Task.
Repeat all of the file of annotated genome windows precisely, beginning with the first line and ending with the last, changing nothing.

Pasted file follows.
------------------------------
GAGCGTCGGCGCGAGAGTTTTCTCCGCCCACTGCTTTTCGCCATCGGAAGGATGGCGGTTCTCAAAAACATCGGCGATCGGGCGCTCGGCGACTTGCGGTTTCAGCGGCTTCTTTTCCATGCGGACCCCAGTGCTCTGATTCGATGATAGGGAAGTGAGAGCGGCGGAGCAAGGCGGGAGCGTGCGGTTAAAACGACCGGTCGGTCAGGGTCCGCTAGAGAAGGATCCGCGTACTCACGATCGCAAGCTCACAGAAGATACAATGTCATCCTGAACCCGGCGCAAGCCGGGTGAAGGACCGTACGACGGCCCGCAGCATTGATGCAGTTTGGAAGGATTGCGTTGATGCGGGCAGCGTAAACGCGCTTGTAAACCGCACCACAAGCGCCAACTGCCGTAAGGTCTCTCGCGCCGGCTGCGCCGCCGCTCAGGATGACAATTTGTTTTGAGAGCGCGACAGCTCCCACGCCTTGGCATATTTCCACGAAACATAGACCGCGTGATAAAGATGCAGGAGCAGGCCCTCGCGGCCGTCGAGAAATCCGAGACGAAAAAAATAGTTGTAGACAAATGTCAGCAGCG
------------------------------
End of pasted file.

GAGCGTCGGCGCGAGAGTTTTCTCCGCCCACTGCTTTTCGCCATCGGAAGGATGGCGGTTCTCAAAAACATCGGCGATCGGGCGCTCGGCGACTTGCGGTTTCAGCGGCTTCTTTTCCATGCGGACCCCAGTGCTCTGATTCGATGATAGGGAAGTGAGAGCGGCGGAGCAAGGCGGGAGCGTGCGGTTAAAACGACCGGTCGGTCAGGGTCCGCTAGAGAAGGATCCGCGTACTCACGATCGCAAGCTCACAGAAGATACAATGTCATCCTGAACCCGGCGCAAGCCGGGTGAAGGACCGTACGACGGCCCGCAGCATTGATGCAGTTTGGAAGGATTGCGTTGATGCGGGCAGCGTAAACGCGCTTGTAAACCGCACCACAAGCGCCAACTGCCGTAAGGTCTCTCGCGCCGGCTGCGCCGCCGCTCAGGATGACAATTTGTTTTGAGAGCGCGACAGCTCCCACGCCTTGGCATATTTCCACGAAACATAGACCGCGTGATAAAGATGCAGGAGCAGGCCCTCGCGGCCGTCGAGAAATCCGAGACGAAAAAAATAGTTGTAGACAAATGTCAGCAGCG